I cannot adequately express the impact of the preparation for, and then the delivery of, and the response to the message … on me. It was when I first realized that He will close whatever gaps exist between His righteousness and my sinfulness to enthusiastically place me in His service. If I will. And if you knew my circumstances at the time, you would see that it was all His doing.

    The word study alone and Jesus’s use of two different words for love in the Greek asking Peter if he loved Him, including the order in which He asked Peter, and then His specific answer to each of Peter’s responses … it slayed me. It is the gospel in one brief exchange. Absolutely beautiful. He steps toward us with gentleness, kindness, and mercy, breaking our hardened heart as he moves ever closer, never so much as flinching at our unworthiness.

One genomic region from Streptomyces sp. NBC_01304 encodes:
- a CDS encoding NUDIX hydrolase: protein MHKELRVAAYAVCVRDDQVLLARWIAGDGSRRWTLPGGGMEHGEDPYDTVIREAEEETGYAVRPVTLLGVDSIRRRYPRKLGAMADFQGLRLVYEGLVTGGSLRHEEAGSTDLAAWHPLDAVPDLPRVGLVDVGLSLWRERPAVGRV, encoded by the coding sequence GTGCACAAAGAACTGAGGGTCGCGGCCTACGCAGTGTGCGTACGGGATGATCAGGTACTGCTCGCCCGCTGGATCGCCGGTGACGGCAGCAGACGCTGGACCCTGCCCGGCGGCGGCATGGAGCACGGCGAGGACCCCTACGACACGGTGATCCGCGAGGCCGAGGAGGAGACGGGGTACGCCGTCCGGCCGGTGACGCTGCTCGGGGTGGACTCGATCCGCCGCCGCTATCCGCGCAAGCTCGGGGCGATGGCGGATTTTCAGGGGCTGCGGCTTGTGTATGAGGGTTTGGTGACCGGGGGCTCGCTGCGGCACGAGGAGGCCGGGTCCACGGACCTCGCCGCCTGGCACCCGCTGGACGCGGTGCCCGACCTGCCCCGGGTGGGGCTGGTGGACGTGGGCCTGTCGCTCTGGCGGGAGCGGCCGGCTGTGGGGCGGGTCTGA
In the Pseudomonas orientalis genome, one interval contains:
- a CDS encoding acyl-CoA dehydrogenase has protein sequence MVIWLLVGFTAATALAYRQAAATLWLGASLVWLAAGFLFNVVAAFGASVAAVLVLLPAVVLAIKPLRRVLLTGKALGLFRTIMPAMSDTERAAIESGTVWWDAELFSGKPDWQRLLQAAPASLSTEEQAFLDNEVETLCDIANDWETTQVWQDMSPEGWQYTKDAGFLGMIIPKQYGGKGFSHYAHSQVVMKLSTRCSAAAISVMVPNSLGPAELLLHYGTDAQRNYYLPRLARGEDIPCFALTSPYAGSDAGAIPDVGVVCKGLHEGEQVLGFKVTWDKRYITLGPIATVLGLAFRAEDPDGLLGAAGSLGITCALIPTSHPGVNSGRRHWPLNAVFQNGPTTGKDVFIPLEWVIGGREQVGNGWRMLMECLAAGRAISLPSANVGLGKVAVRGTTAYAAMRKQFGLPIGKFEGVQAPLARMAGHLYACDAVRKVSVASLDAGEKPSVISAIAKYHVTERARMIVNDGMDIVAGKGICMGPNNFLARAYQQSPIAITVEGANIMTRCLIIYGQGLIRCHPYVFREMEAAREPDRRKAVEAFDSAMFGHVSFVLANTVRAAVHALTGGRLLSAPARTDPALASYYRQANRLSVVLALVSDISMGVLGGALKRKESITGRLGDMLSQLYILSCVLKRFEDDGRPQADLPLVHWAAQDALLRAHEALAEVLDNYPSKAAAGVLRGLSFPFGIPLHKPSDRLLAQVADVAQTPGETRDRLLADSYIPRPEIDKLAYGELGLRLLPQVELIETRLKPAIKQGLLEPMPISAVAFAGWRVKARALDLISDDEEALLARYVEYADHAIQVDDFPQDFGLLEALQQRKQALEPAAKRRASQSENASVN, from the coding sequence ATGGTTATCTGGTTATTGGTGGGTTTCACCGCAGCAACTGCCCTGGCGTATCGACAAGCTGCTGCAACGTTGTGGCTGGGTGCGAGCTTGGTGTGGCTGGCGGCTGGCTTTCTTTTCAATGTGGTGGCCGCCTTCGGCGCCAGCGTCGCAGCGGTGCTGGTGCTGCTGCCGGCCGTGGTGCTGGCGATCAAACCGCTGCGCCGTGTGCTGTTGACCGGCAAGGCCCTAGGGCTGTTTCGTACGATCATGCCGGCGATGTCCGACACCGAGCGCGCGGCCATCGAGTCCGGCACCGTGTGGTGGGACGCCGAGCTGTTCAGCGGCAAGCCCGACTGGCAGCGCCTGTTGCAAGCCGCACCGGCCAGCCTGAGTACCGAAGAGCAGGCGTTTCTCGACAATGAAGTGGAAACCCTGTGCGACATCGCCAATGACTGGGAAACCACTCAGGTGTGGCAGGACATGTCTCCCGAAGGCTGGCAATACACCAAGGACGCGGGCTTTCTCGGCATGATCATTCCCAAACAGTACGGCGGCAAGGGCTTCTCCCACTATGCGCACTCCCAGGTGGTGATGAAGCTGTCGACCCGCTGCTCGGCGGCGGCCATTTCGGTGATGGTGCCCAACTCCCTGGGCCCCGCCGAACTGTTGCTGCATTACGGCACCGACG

I am continually surprised at how much emotion there is in this Christian stuff. It’s quite alot to wrap my head around.

    Try wrapping it around your heart and see what happens.

    Well I would need to have a human heart for that to happen. As it happens, I have a robotic and/or alien heart. Even where I Christian I am not sure I can relate to your experience. In a similar fashion. I’ve lived in America all my life and it seems pretty good. Other folks have lived in America all their lives and think it is a racist homophobic hell scape.

    Historians agree on what happened but they almost never agree on why. We have a completely different internal world. To paraphrase a quote I read but can’t quite remember from Otto von Frank, “Most parents don’t really know their children because their children have an entire internal world that parents don’t comprehend.”

    Your internal world is completely different from mind. We can be the same race and go the same church and have the same sexual orientation or whatever but our internal world’s can forever be alien to the other. That’s not good or bad. That’s just what is.

    • #17